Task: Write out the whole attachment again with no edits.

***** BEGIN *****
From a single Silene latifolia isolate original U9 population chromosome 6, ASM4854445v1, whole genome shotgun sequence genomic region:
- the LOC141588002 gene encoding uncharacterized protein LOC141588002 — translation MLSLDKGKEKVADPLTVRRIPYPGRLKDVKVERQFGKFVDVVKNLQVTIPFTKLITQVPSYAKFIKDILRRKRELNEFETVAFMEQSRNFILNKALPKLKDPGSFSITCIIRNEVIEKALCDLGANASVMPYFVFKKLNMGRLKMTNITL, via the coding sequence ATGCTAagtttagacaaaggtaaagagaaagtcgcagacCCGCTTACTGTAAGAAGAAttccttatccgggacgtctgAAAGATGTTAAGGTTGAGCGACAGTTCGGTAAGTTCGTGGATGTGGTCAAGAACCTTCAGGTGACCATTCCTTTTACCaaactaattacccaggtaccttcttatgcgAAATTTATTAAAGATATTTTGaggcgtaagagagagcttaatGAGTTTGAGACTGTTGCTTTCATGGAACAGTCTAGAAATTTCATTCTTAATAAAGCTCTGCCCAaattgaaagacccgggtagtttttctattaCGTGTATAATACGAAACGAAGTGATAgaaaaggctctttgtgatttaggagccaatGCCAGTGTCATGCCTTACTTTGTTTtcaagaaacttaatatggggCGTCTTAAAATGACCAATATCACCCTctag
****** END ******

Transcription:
From a single Silene latifolia isolate original U9 population chromosome 6, ASM4854445v1, whole genome shotgun sequence genomic region:
- the LOC141588002 gene encoding uncharacterized protein LOC141588002 — translation MLSLDKGKEKVADPLTVRRIPYPGRLKDVKVERQFGKFVDVVKNLQVTIPFTKLITQVPSYAKFIKDILRRKRELNEFETVAFMEQSRNFILNKALPKLKDPGSFSITCIIRNEVIEKALCDLGANASVMPYFVFKKLNMGRLKMTNITL, via the coding sequence ATGCTAagtttagacaaaggtaaagagaaagtcgcagacCCGCTTACTGTAAGAAGAAttccttatccgggacgtctgAAAGATGTTAAGGTTGAGCGACAGTTCGGTAAGTTCGTGGATGTGGTCAAGAACCTTCAGGTGACCATTCCTTTTACCaaactaattacccaggtaccttcttatgcgAAATTTATTAAAGATATTTTGaggcgtaagagagagcttaatGAGTTTGAGACTGTTGCTTTCATGGAACAGTCTAGAAATTTCATTCTTAATAAAGCTCTGCCCAaattgaaagacccgggtagtttttctattaCGTGTATAATACGAAACGAAGTGATAgaaaaggctctttgtgatttaggagccaatGCCAGTGTCATGCCTTACTTTGTTTtcaagaaacttaatatggggCGTCTTAAAATGACCAATATCACCCTctag